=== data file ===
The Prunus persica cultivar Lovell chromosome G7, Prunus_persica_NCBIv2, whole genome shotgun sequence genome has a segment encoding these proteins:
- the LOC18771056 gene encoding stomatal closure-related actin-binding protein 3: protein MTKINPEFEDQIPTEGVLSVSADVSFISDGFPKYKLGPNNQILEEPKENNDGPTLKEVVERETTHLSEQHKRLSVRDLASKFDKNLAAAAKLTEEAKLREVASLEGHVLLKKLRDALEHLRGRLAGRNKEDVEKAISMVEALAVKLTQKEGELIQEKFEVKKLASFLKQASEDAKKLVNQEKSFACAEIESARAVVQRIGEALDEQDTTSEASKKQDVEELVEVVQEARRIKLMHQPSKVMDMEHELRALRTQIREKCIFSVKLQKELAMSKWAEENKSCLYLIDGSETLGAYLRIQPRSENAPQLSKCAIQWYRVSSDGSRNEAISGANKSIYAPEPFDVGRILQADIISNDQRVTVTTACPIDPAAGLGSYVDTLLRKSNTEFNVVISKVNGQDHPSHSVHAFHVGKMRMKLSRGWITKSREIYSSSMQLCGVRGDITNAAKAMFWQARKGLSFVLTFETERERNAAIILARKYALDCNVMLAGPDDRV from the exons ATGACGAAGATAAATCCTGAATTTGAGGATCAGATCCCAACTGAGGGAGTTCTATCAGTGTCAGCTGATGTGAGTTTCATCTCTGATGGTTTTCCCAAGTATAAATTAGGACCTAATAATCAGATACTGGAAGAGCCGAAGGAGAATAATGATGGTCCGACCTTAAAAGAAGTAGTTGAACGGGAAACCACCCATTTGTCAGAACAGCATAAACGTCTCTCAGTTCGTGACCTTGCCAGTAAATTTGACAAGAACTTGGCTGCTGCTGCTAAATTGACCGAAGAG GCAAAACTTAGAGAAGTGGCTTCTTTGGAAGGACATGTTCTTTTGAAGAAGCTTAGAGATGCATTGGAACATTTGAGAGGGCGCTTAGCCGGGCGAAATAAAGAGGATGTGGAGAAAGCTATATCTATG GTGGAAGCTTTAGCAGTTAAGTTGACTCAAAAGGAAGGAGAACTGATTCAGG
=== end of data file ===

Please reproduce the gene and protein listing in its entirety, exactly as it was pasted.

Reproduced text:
The Prunus persica cultivar Lovell chromosome G7, Prunus_persica_NCBIv2, whole genome shotgun sequence genome has a segment encoding these proteins:
- the LOC18771056 gene encoding stomatal closure-related actin-binding protein 3: protein MTKINPEFEDQIPTEGVLSVSADVSFISDGFPKYKLGPNNQILEEPKENNDGPTLKEVVERETTHLSEQHKRLSVRDLASKFDKNLAAAAKLTEEAKLREVASLEGHVLLKKLRDALEHLRGRLAGRNKEDVEKAISMVEALAVKLTQKEGELIQEKFEVKKLASFLKQASEDAKKLVNQEKSFACAEIESARAVVQRIGEALDEQDTTSEASKKQDVEELVEVVQEARRIKLMHQPSKVMDMEHELRALRTQIREKCIFSVKLQKELAMSKWAEENKSCLYLIDGSETLGAYLRIQPRSENAPQLSKCAIQWYRVSSDGSRNEAISGANKSIYAPEPFDVGRILQADIISNDQRVTVTTACPIDPAAGLGSYVDTLLRKSNTEFNVVISKVNGQDHPSHSVHAFHVGKMRMKLSRGWITKSREIYSSSMQLCGVRGDITNAAKAMFWQARKGLSFVLTFETERERNAAIILARKYALDCNVMLAGPDDRV from the exons ATGACGAAGATAAATCCTGAATTTGAGGATCAGATCCCAACTGAGGGAGTTCTATCAGTGTCAGCTGATGTGAGTTTCATCTCTGATGGTTTTCCCAAGTATAAATTAGGACCTAATAATCAGATACTGGAAGAGCCGAAGGAGAATAATGATGGTCCGACCTTAAAAGAAGTAGTTGAACGGGAAACCACCCATTTGTCAGAACAGCATAAACGTCTCTCAGTTCGTGACCTTGCCAGTAAATTTGACAAGAACTTGGCTGCTGCTGCTAAATTGACCGAAGAG GCAAAACTTAGAGAAGTGGCTTCTTTGGAAGGACATGTTCTTTTGAAGAAGCTTAGAGATGCATTGGAACATTTGAGAGGGCGCTTAGCCGGGCGAAATAAAGAGGATGTGGAGAAAGCTATATCTATG GTGGAAGCTTTAGCAGTTAAGTTGACTCAAAAGGAAGGAGAACTGATTCAGG